Emma Ruth Rundle - Some Heavy Ocean
Release Date: May 20, 2014
Record Label: Sargent House
One of the more compelling promo pictures leading up to the release of Emma Ruth Rundle's new album, Some Heavy Ocean, feature the songstress on her knees in the desert, her face hidden by both hands, as if she can't bear to see what's about to happen. The striking image serves as a fitting symbol for her solo debut - a thematically bleak affair that dispenses pain so raw, you want to look away from the impending storm. But you won't be able to, for Ocean's enchanting compositions will draw you in until it's too late to escape.
Rundle is the second busiest woman in Los Angeles (only behind Cathy Pellow, the indestructible leader of Rundle's label, Sargent House), as her past work includes bands like Marriages, Red Sparowes, and Nocturnes. And it's that work ethic and desire to explore her musical bounds that exalt Some Heavy Ocean above the majority of solo releases. While Red Sparowes revealed Rundle as a colossal force behind that guitar, Ocean showcases a softer (at times) yet darker presence overall, with her voice being the forefront of each of the album's ten immaculately crafted songs. Beneath that strength, however, is agony and sorrow from the past, which resonates deeply on the gloomy sprawl of "Shadows Of My Name" and the quiet, goosebump-inducing poignancy of "Oh Sarah."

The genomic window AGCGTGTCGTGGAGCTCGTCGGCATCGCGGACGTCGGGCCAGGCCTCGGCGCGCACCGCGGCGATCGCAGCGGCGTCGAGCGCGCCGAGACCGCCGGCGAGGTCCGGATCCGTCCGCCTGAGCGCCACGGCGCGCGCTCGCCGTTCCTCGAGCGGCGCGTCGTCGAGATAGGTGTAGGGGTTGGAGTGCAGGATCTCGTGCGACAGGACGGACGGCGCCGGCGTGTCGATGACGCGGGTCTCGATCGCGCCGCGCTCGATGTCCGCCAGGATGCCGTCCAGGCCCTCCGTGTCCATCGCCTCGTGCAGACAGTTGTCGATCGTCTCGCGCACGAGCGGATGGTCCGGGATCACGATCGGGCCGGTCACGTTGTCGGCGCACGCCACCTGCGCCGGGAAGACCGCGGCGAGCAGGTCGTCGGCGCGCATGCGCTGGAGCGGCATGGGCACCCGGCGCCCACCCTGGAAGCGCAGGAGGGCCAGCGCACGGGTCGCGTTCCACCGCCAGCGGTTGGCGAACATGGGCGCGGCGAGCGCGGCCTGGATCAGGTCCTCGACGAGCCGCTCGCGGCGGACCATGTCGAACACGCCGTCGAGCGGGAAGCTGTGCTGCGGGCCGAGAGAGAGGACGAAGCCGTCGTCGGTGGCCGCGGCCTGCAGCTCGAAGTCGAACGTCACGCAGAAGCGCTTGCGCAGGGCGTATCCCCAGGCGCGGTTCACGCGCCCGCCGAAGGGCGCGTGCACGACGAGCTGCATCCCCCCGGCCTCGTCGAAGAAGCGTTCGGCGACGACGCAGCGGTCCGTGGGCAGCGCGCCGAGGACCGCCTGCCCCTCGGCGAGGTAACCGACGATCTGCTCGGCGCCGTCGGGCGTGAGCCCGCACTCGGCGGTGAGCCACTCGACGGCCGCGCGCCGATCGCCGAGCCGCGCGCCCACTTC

But don't make the mistake of thinking that Rundle abandoned her beloved guitar. The instrument leads the way on stunners like "Run Forever," lusciously weaving and diving throughout. Her nimble picking highlights the ethereal "Haunted Houses," while the aching echo of "Savage Saint" casts an ominous shadow over the proceedings. Some Heavy Ocean possesses a wild array of simmering synth, grim folk, and ambience and creates something destructively beautiful when paired with Rundle's stirring vocals - brought to life by Chris Common's exemplary production.
Rundle concludes Ocean much like she started it - in harrowing fashion. The five-minute droning denouement of "Living With The Black Dog" feels like a descent into that heavy ocean, emerging as the album's most exhilarating moment. Some Heavy Ocean undoubtedly integrates pieces of Rundle's extended discography, shining a light on each project. But Rundle never uses her past work as a crutch, instead using those experiences towards a much grander picture, establishing herself as one of the most intriguing voices in rock-and-roll today.
Some Heavy Ocean is an observation of darkness and how it comes in waves; it never leaves your life but you discover ways to control it. Over the course of the album's ten tracks, Emma Ruth Rundle proves to understand this notion, creating a chillingly vivid record that'll refuse to loosen its grip on your defeated soul.
Good review, will definitely be checking this out.
Just a note: why don't you put links to artists pages at the end of your reviews? I like the convenience of a quick click (not that typing it into google takes much longer). I was just wondering.